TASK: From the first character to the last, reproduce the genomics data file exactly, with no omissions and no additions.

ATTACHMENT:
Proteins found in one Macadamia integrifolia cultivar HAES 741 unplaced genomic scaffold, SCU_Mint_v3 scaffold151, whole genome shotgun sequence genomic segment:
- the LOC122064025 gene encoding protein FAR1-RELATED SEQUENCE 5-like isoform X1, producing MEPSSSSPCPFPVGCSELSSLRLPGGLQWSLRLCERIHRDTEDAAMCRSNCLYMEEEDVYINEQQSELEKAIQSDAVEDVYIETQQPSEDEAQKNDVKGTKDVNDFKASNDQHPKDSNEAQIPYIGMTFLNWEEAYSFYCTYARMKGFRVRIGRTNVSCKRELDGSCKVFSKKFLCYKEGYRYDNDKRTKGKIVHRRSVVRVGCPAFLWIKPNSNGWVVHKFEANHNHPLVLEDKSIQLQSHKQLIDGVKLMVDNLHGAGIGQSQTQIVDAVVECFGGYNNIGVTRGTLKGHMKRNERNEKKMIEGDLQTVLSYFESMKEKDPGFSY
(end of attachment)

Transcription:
Proteins found in one Macadamia integrifolia cultivar HAES 741 unplaced genomic scaffold, SCU_Mint_v3 scaffold151, whole genome shotgun sequence genomic segment:
- the LOC122064025 gene encoding protein FAR1-RELATED SEQUENCE 5-like isoform X1, producing MEPSSSSPCPFPVGCSELSSLRLPGGLQWSLRLCERIHRDTEDAAMCRSNCLYMEEEDVYINEQQSELEKAIQSDAVEDVYIETQQPSEDEAQKNDVKGTKDVNDFKASNDQHPKDSNEAQIPYIGMTFLNWEEAYSFYCTYARMKGFRVRIGRTNVSCKRELDGSCKVFSKKFLCYKEGYRYDNDKRTKGKIVHRRSVVRVGCPAFLWIKPNSNGWVVHKFEANHNHPLVLEDKSIQLQSHKQLIDGVKLMVDNLHGAGIGQSQTQIVDAVVECFGGYNNIGVTRGTLKGHMKRNERNEKKMIEGDLQTVLSYFESMKEKDPGFSY